Which prescription drug data can you trust?

It seems like today access to information is no longer the problem it once was - you can find it everywhere. But how can you tell the junk from the jewels? What kinds of information will actually be most helpful to you? You can rely on user ratings to help you pick out a dishwasher  -- but you also need to know its size to make sure it fits in your kitchen. You need more than opinions - you need facts!

In medicine, your body is like your own unique kitchen. The newest, most popular dishwasher may be perfect in someone else’s kitchen but may not work in yours.  It is the same with our health.  We can’t reliably look to patient reviews, opinions, or even testimonials to answer our fundamental question: Can this drug help me?

To answer that question, we need to look at the facts -- in medicine these are the results of clinical studies. In these studies, scientists take painstaking measures to learn the real effect of the drug, and closely monitor the experiment to make sure there is no bias or outside influence. These important numbers help us get to the truth.  The clinical studies help us learn what drugs really can -- and can’t -- do for us.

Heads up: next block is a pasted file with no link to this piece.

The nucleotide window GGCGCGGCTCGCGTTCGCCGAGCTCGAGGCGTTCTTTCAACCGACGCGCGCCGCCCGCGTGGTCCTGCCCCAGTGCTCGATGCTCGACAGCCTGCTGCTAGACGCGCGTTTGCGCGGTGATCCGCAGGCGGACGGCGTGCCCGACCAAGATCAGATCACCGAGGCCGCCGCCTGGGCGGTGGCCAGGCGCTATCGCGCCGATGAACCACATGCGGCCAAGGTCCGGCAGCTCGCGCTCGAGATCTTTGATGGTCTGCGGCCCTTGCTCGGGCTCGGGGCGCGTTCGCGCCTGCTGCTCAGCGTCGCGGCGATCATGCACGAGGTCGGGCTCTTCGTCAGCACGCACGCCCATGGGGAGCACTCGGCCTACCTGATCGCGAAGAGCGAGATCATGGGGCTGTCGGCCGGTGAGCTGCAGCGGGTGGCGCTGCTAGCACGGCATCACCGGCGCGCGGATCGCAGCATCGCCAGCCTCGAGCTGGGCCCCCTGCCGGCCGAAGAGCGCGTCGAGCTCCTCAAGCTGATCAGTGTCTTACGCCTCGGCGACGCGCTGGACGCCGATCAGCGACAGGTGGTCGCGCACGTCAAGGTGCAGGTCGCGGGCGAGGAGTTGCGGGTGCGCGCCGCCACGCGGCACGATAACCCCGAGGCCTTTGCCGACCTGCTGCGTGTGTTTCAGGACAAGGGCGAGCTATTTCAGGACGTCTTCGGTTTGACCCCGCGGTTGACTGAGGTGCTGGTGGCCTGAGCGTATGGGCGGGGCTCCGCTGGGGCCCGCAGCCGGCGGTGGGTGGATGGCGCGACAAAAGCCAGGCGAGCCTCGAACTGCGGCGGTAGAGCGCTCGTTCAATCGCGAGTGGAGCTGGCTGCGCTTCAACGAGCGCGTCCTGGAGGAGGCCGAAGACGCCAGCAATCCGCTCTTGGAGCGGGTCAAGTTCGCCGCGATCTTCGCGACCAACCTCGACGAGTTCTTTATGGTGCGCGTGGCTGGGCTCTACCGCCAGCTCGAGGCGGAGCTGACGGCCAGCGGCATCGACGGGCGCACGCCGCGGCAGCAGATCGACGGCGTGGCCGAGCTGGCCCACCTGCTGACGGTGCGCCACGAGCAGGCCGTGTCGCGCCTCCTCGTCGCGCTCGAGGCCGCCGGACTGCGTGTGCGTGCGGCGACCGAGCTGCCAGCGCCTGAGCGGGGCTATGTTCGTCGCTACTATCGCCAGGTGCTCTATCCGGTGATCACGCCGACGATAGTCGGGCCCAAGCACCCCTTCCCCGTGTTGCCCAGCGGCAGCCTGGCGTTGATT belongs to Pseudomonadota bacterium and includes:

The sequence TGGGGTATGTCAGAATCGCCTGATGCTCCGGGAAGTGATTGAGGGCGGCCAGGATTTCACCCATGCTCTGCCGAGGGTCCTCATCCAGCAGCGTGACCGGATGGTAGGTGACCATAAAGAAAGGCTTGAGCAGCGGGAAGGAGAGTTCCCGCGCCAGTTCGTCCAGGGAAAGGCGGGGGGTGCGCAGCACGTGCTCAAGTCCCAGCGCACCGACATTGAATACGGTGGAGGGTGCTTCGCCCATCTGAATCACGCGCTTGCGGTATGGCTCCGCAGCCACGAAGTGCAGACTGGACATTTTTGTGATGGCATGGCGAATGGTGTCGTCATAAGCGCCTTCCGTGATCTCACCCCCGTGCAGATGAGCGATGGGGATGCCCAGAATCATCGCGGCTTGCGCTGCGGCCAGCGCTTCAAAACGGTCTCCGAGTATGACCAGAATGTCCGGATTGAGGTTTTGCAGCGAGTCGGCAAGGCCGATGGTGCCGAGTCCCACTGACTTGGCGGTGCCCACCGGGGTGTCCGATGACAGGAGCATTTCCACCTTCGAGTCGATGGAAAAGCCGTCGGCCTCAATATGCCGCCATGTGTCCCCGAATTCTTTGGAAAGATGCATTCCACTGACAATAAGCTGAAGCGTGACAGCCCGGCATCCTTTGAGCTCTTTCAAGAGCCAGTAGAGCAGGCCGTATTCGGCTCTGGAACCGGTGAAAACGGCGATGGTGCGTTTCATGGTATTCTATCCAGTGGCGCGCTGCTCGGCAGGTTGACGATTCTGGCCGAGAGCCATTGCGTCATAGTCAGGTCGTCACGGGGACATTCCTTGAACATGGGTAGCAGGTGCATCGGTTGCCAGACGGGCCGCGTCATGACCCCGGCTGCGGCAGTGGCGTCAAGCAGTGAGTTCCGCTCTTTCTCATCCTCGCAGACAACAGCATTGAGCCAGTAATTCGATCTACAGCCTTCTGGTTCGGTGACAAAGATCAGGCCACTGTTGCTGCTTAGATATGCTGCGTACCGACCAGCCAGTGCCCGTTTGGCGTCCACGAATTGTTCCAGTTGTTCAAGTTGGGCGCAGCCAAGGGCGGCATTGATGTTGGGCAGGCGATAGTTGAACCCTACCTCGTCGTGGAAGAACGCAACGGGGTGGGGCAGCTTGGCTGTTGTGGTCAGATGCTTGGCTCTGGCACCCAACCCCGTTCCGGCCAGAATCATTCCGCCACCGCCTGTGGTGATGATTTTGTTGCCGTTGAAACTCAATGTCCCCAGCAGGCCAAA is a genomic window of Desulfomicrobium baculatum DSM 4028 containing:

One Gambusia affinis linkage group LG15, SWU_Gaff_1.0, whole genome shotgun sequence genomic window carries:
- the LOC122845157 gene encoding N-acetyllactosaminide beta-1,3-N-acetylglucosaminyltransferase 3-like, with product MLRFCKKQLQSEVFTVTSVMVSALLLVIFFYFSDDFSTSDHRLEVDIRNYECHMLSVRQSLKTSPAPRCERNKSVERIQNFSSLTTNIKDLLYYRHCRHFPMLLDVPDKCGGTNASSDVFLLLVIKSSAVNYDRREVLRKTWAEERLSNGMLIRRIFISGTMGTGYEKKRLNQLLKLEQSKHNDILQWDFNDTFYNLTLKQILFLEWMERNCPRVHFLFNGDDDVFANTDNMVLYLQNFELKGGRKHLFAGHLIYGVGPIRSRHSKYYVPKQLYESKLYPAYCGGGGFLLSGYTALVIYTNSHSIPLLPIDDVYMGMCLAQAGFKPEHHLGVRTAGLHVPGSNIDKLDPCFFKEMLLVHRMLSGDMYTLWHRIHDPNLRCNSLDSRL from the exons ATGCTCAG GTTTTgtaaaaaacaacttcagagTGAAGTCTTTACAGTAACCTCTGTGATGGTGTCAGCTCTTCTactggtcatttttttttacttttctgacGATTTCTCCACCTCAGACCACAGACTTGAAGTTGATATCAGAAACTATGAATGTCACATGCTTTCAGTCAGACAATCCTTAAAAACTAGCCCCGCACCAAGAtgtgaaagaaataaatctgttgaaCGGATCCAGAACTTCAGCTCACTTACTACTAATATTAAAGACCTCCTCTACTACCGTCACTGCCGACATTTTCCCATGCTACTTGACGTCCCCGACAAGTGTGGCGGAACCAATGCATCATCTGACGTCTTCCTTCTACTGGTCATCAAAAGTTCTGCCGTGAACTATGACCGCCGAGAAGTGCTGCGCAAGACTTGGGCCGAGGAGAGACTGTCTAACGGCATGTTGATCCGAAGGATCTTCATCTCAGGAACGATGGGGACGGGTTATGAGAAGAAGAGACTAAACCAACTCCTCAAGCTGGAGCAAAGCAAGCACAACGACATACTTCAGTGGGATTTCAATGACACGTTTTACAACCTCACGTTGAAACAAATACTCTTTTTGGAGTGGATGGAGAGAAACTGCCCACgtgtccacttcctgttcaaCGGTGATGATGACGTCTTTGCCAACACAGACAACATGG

The best kind of studies are called RCTs -- randomized clinical trials--because they provide the best possible data. We will discuss more on our blog about these RCTs, and how the DrugFactsBox™ will help you access this valuable information.  


Want to learn more on how to use the DrugFactsBox™? Read on or subscribe to be invited to our beta trial when we launch the DrugFactsBox™.

Karen Lubell

Karen Lubell is a writer living in the Hanover, NH area. She holds degrees from Dartmouth College as well as New York University, where she taught writing while pursuing doctoral work in English Literature. She has worked as a writer and researcher in many different fields, including a stint at the New York Times as the language researcher for William Safire. Her special interest in the health sciences began four years ago with a health scare, which led her to the work of Drs. Schwartz and Woloshin. She is very excited to be a part of the Informulary team, and help with their mission to make data about prescription accessible to all. She lives in Norwich, Vermont with her husband, two children, and one very old cat.